Ristorante Fratelli Milano
213 SE 1st Street
I’ll let you in on a secret of mine: While I do often scour the websites and social media pages of the major players in Miami’s foodie scene (Miami New Times’ Short Order blog and Eater Miami included), sometimes I receive restaurant recommendations from my husband and his coworkers. I know it might sound weird, being as I’m a food blogger and all, but I have no shame – and an extremely open mind – when it comes to trying new restaurants. And the reason I’d even consider their opinions is the fact that during busy tax season, my husband’s CPA firm orders in dinner for their employees every night, meaning he gets to sample dishes from all over the city and reports back to me his findings.
We’ve lived in Miami for over a year now and my go-to Italian restaurant has always been Perricone’s, a delightful Brickell mainstay comprising a cozy courtyard ambience, consistent Italian fare and live music. So when Kenny told me one of his coworkers made mention of Ristorante Fratelli Milano, a chic spot down the street from his downtown Miami office that, as his colleague claimed, “blew Perricone’s out of the water,” I kept an open mind and ventured that way for dinner after work on a Friday evening.
One step inside the dimly lit dining room and you notice it’s a family affair – that is, if you come from a wealthy Italian family with impeccable taste. Photos of the owners, twin brothers Chefs Robert and Emanuele Bearzi, adorn the walls, and the well-appointed neutral décor offers an understated elegance. Our friendly server welcomed us in a thick, authentic Italian accent and after a few sips of Sangiovese wine, our appetizer arrived in the form of Polpette di Manzo ($13) — three perfectly plump orbs swimming in a tangy tomato sauce.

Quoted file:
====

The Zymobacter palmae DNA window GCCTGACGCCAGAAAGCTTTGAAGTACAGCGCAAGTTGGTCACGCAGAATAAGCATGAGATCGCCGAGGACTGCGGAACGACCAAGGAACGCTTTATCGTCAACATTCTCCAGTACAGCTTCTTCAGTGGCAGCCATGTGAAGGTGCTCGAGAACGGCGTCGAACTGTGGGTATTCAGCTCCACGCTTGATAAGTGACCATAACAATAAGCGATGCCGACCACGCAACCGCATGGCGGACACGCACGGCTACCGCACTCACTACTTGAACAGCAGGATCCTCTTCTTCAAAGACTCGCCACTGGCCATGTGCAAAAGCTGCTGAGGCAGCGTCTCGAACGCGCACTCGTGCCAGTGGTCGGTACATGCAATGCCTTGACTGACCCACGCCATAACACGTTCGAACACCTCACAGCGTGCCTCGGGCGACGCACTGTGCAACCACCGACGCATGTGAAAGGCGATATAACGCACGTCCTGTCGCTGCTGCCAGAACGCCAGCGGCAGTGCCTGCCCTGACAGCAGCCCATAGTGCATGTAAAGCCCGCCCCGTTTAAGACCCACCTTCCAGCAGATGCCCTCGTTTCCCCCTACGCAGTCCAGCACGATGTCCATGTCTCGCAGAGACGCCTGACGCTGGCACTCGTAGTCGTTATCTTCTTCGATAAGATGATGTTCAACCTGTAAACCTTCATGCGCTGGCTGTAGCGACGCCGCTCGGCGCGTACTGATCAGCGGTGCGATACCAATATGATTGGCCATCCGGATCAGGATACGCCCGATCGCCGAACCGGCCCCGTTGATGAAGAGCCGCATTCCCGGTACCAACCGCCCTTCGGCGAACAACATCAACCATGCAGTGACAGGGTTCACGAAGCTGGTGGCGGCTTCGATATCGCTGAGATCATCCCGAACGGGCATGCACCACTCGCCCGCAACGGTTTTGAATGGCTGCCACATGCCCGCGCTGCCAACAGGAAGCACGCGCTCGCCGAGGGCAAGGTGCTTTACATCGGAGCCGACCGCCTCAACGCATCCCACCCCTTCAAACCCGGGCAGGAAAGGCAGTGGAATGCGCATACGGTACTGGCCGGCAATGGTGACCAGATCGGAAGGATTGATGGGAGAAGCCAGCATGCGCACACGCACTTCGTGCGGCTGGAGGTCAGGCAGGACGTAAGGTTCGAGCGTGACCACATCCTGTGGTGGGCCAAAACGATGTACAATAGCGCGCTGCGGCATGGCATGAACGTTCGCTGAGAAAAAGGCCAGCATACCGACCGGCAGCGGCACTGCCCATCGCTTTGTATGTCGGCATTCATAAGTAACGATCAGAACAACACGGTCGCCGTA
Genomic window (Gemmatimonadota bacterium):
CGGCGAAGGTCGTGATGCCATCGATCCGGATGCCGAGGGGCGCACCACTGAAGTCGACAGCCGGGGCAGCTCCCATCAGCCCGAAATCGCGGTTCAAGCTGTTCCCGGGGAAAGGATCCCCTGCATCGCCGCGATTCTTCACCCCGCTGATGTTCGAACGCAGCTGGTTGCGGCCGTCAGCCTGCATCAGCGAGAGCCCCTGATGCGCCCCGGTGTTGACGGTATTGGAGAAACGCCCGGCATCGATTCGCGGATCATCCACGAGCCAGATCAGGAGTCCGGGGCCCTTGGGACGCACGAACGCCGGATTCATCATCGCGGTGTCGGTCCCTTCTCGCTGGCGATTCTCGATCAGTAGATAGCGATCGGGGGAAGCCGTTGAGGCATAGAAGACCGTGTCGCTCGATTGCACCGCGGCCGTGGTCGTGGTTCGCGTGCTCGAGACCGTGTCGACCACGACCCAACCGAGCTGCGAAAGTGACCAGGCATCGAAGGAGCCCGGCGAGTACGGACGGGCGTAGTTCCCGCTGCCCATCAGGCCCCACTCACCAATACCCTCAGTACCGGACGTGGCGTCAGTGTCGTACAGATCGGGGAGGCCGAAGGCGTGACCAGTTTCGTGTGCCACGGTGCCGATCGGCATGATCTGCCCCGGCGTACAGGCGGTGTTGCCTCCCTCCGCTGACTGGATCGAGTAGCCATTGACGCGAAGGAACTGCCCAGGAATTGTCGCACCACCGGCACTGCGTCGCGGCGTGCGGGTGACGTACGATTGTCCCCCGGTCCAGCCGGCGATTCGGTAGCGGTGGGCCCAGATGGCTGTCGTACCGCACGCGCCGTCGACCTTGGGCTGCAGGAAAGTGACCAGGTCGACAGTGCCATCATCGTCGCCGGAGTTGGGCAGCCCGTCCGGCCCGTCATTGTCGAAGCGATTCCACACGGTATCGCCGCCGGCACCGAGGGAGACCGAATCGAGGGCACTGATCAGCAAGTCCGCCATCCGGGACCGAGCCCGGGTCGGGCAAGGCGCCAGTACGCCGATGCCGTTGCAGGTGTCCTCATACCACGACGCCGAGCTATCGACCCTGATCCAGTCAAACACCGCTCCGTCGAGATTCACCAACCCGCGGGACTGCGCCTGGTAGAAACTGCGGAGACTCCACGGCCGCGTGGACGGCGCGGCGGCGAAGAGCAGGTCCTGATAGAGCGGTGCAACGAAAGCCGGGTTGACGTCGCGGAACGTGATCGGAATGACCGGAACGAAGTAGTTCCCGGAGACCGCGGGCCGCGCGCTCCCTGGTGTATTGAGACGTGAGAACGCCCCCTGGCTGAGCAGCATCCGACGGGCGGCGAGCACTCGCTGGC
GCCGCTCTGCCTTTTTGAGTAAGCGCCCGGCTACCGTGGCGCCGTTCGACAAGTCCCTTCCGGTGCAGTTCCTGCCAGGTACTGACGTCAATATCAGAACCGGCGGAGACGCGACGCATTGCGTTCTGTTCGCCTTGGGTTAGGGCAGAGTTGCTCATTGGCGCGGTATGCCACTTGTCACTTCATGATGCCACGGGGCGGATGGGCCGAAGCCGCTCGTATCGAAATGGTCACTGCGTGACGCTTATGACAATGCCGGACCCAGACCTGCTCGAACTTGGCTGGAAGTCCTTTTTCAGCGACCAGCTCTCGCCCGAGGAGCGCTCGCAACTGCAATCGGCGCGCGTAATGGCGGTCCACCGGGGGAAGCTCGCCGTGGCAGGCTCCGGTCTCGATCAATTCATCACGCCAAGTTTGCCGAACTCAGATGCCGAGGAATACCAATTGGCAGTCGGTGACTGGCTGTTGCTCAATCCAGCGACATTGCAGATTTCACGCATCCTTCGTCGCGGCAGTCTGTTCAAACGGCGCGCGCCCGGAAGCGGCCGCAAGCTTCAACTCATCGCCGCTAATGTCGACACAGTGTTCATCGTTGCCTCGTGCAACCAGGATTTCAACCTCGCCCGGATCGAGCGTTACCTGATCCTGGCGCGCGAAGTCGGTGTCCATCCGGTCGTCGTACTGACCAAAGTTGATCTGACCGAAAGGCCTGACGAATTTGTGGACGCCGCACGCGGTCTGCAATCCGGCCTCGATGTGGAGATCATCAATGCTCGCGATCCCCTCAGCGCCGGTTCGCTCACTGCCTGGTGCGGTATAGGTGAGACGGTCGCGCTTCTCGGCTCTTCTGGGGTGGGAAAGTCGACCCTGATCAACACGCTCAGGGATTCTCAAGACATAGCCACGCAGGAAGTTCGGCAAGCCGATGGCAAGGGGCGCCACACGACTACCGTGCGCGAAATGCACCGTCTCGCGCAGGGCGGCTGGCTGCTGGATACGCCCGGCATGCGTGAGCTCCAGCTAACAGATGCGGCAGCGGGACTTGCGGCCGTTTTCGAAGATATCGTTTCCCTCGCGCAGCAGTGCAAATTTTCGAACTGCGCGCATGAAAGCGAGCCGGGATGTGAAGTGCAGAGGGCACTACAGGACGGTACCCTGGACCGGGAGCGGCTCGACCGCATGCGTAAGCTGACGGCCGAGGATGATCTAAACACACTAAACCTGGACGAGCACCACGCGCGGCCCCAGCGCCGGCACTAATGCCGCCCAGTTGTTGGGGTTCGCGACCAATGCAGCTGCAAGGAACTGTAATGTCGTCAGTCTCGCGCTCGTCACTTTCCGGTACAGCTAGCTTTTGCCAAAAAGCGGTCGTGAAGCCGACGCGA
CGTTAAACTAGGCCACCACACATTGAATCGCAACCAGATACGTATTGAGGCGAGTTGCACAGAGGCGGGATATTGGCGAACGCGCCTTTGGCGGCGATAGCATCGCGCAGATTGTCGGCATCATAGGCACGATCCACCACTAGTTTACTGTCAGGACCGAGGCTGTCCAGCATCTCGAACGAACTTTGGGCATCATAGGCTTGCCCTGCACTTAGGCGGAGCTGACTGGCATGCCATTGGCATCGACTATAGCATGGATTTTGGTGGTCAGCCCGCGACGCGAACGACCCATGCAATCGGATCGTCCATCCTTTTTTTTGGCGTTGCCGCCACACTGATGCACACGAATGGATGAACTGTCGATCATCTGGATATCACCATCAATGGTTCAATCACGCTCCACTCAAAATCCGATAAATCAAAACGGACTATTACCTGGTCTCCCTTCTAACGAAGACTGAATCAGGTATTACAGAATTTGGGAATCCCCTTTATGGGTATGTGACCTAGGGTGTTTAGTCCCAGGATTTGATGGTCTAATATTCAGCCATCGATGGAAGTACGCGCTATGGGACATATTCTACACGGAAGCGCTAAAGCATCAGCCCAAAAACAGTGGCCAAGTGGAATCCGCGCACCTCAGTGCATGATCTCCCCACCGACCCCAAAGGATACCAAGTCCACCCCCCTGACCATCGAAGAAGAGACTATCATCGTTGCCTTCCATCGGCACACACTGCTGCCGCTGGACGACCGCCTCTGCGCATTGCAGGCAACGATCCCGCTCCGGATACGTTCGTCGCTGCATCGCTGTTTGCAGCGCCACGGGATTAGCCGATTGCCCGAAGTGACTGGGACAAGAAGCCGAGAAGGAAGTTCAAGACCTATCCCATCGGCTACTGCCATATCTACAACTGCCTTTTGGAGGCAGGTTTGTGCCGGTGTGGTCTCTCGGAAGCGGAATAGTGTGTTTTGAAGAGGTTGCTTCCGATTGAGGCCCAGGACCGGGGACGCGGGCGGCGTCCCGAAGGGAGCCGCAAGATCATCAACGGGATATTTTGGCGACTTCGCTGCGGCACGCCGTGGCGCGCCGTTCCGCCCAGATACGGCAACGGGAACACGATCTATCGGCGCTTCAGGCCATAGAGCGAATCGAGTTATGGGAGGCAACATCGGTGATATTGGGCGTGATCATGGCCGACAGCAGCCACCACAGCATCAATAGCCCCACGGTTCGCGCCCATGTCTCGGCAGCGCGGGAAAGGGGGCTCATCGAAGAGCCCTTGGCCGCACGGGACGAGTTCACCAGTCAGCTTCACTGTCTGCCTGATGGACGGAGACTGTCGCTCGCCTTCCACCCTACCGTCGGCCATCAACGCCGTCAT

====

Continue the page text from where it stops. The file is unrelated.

We teetered on ordering a pizza to share (they range from $10 to $13), but instead opted for pasta, which is made from scratch each day by Emanuele. While a bit on the heavier side, Kenny savored the juicy filet mignon and porcini mushrooms packed in the Pappardelle Milano ($23). My Penne alla Putanesca ($16) burst with robust flavors from the Kalamata olives, capers and salty anchovies. If you’re not a fan of anchovies, you might order something else, because this dish is packed with their intense fishy flavor. Both dishes offered sizeable portions, and we brought home nearly half of each for leftovers.
Stuffed as we were, we still ordered dessert to-go: a connolo ($5), which was big enough to share and dappled with mini chocolate chips, and a bombolone ($4), an Italian doughnut filled with cream, which could’ve been sweeter for Kenny’s liking.
Did we enjoy our dining experience at Ristorante Fratelli Milano? Certainly. However, I’d be hard-pressed to say that this place is any more special than Perricone’s, especially when you consider the latter is walking distance from my condo and furnishes a pretty spectacular courtyard vibe. Nonetheless, I can admit that it’s not entirely fair to compare the two when they each distinctively offer a superb taste of Italy.